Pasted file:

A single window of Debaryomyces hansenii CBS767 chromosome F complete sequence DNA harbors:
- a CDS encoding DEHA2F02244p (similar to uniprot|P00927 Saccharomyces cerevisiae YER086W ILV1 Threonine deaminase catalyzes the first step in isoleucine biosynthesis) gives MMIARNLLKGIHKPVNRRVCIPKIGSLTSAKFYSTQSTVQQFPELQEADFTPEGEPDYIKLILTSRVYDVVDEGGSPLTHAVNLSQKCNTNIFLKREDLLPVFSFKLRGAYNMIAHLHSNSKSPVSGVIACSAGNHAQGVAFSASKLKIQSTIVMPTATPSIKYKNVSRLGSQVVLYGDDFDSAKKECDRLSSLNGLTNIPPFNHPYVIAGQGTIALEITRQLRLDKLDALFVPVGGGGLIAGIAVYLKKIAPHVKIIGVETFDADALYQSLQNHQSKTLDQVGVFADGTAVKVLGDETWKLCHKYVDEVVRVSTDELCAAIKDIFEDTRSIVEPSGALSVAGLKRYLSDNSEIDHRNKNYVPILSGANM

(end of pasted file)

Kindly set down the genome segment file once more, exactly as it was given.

A single window of Debaryomyces hansenii CBS767 chromosome F complete sequence DNA harbors:
- a CDS encoding DEHA2F02244p (similar to uniprot|P00927 Saccharomyces cerevisiae YER086W ILV1 Threonine deaminase catalyzes the first step in isoleucine biosynthesis) gives MMIARNLLKGIHKPVNRRVCIPKIGSLTSAKFYSTQSTVQQFPELQEADFTPEGEPDYIKLILTSRVYDVVDEGGSPLTHAVNLSQKCNTNIFLKREDLLPVFSFKLRGAYNMIAHLHSNSKSPVSGVIACSAGNHAQGVAFSASKLKIQSTIVMPTATPSIKYKNVSRLGSQVVLYGDDFDSAKKECDRLSSLNGLTNIPPFNHPYVIAGQGTIALEITRQLRLDKLDALFVPVGGGGLIAGIAVYLKKIAPHVKIIGVETFDADALYQSLQNHQSKTLDQVGVFADGTAVKVLGDETWKLCHKYVDEVVRVSTDELCAAIKDIFEDTRSIVEPSGALSVAGLKRYLSDNSEIDHRNKNYVPILSGANM